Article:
Testing the sensitivity of the East Antarctic Ice Sheet to Southern Ocean dynamics: past changes and future implications

Published: Mar 1, 2015 by The PISM Authors

Title Testing the sensitivity of the East Antarctic Ice Sheet to Southern Ocean dynamics: past changes and future implications
Authors C. Fogwill, C. Turney, K. Meissner, N. Golledge, P. Spence, J. Roberts, M. England, R. Jones, and L. Carter
Venue Journal of Quaternary Science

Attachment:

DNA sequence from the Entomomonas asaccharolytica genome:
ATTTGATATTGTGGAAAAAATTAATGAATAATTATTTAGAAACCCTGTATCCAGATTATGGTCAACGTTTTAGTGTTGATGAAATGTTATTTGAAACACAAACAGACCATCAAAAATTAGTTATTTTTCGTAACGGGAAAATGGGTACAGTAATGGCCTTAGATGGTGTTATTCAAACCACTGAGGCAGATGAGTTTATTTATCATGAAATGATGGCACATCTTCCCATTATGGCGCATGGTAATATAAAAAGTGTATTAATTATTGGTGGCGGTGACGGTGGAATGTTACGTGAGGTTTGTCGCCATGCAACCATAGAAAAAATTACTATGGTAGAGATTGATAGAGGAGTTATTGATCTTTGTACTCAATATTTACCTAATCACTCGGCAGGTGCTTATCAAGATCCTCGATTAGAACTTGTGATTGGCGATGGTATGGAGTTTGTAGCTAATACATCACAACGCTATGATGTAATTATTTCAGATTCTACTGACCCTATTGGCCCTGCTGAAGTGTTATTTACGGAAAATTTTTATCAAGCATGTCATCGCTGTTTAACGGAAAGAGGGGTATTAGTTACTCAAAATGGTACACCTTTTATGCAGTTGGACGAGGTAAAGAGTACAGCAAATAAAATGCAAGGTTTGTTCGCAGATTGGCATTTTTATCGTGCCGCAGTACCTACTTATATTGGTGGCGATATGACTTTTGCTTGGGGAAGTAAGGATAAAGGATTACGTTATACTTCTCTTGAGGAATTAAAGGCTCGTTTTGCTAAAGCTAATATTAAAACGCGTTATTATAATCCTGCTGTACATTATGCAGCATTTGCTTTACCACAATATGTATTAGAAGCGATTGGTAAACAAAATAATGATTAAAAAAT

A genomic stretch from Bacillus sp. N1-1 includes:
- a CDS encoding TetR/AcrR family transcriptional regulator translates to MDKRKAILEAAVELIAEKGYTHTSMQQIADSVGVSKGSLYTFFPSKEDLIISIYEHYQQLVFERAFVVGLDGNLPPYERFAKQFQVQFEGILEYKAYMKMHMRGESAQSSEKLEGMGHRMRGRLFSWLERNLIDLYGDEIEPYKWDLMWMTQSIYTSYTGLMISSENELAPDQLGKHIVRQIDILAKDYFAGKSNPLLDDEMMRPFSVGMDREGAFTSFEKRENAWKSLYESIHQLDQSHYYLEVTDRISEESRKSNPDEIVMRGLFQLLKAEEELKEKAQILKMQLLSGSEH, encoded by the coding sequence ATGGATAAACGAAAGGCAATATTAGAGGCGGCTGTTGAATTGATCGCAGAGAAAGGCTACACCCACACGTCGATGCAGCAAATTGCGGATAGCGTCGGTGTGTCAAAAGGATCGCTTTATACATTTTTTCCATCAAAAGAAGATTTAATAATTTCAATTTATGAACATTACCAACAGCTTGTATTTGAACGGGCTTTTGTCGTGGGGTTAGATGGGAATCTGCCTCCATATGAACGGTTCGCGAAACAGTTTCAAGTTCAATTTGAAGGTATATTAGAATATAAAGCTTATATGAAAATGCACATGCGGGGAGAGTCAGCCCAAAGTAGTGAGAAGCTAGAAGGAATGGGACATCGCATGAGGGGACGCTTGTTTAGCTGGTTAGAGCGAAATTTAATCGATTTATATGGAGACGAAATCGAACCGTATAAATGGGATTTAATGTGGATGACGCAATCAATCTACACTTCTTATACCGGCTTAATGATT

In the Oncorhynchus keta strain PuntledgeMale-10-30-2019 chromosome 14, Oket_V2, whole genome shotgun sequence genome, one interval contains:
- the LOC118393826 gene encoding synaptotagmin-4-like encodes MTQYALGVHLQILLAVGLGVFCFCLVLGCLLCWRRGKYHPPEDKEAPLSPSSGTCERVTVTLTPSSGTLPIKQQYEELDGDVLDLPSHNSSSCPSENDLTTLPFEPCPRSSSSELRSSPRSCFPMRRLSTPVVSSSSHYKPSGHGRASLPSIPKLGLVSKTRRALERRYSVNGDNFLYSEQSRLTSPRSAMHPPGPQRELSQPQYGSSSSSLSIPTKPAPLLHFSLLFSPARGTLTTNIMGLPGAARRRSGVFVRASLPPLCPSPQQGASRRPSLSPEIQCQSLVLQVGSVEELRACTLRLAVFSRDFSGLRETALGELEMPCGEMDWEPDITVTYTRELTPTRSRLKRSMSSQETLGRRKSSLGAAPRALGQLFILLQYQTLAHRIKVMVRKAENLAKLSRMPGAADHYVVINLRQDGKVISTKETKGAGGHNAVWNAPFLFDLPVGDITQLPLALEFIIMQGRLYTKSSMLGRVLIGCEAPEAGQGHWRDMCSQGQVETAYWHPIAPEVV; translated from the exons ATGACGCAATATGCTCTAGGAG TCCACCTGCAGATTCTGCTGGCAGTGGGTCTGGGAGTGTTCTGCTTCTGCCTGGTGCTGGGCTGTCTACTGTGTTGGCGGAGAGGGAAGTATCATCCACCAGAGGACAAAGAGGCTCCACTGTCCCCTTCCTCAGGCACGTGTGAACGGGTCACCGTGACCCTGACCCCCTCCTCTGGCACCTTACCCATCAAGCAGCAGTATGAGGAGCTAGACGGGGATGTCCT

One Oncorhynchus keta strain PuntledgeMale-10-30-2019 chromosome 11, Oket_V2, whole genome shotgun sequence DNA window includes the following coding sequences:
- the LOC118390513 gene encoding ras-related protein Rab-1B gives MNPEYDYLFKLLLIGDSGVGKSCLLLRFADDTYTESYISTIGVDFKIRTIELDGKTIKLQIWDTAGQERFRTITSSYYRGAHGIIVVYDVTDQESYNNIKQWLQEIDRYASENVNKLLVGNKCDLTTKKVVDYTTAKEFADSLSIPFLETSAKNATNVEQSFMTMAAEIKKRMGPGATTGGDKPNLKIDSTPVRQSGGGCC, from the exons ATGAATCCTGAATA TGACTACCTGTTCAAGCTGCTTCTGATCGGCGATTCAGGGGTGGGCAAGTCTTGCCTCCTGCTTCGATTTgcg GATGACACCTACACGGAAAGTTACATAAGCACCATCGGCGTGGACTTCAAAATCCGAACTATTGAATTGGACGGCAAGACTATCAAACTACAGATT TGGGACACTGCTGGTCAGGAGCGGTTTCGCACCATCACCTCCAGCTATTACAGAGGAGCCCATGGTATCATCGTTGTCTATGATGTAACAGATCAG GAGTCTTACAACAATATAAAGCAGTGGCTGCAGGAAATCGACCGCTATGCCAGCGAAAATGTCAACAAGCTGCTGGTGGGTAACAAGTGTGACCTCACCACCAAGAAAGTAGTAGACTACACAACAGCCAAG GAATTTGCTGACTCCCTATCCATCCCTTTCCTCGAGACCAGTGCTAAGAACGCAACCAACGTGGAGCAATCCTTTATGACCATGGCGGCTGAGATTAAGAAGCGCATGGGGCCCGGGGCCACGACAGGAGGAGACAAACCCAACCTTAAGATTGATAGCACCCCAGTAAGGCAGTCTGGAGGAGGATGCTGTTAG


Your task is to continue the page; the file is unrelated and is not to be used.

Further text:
The stability of the Antarctic ice sheet and its contribution to sea level under projected future warming remains highly uncertain. The Last Interglacial (LI; 135–116 ka ago) is a potential analogue for the present period, with sea levels 6.6–9.4 m higher than present, and thus it deserves study. This paper examines a possible source of LI sea-level rise. These authors report on model simulations exploring the effects of migrating Southern Hemisphere Westerlies (SHWs) on Southern Ocean circulation and Antarctic ice-sheet dynamics. The effect on ice dynamics is modeled with PISM, which plays only a supporting role in this work. They conclude that southerly shifts in winds may have significantly impacted the sub-polar gyres, inducing pervasive warming of 0.2–0.8 °C in the upper 1200 m adjacent to sectors of the East Antarctic Ice Sheet (EAIS). Thus the EAIS potentially made a substantial, hitherto unsuspected, contribution to LI sea levels.


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